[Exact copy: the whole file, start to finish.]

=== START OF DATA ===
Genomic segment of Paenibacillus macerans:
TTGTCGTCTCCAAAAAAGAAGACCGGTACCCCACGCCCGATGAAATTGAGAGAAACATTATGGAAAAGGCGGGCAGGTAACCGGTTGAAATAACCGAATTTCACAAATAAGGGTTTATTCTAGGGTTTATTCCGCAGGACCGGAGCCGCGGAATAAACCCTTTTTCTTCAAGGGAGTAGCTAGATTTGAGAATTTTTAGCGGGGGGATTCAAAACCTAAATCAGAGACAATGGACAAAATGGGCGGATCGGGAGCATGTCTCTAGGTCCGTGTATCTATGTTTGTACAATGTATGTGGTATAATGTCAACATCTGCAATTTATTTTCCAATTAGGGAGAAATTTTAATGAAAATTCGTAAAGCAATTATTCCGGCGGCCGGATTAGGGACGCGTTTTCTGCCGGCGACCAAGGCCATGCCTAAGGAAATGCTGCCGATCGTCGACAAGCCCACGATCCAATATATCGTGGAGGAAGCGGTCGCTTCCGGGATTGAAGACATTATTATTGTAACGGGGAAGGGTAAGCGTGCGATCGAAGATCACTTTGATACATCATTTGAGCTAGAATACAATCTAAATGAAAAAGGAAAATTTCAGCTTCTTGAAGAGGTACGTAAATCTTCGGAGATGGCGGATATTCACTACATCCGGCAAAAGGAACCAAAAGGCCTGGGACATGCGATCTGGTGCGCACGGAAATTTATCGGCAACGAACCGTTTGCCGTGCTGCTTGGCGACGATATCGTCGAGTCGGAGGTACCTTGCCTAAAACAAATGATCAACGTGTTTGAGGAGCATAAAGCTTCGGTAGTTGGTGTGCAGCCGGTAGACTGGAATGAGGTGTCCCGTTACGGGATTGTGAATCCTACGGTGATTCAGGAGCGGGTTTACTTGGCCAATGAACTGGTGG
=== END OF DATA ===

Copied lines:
Genomic segment of Paenibacillus macerans:
TTGTCGTCTCCAAAAAAGAAGACCGGTACCCCACGCCCGATGAAATTGAGAGAAACATTATGGAAAAGGCGGGCAGGTAACCGGTTGAAATAACCGAATTTCACAAATAAGGGTTTATTCTAGGGTTTATTCCGCAGGACCGGAGCCGCGGAATAAACCCTTTTTCTTCAAGGGAGTAGCTAGATTTGAGAATTTTTAGCGGGGGGATTCAAAACCTAAATCAGAGACAATGGACAAAATGGGCGGATCGGGAGCATGTCTCTAGGTCCGTGTATCTATGTTTGTACAATGTATGTGGTATAATGTCAACATCTGCAATTTATTTTCCAATTAGGGAGAAATTTTAATGAAAATTCGTAAAGCAATTATTCCGGCGGCCGGATTAGGGACGCGTTTTCTGCCGGCGACCAAGGCCATGCCTAAGGAAATGCTGCCGATCGTCGACAAGCCCACGATCCAATATATCGTGGAGGAAGCGGTCGCTTCCGGGATTGAAGACATTATTATTGTAACGGGGAAGGGTAAGCGTGCGATCGAAGATCACTTTGATACATCATTTGAGCTAGAATACAATCTAAATGAAAAAGGAAAATTTCAGCTTCTTGAAGAGGTACGTAAATCTTCGGAGATGGCGGATATTCACTACATCCGGCAAAAGGAACCAAAAGGCCTGGGACATGCGATCTGGTGCGCACGGAAATTTATCGGCAACGAACCGTTTGCCGTGCTGCTTGGCGACGATATCGTCGAGTCGGAGGTACCTTGCCTAAAACAAATGATCAACGTGTTTGAGGAGCATAAAGCTTCGGTAGTTGGTGTGCAGCCGGTAGACTGGAATGAGGTGTCCCGTTACGGGATTGTGAATCCTACGGTGATTCAGGAGCGGGTTTACTTGGCCAATGAACTGGTGG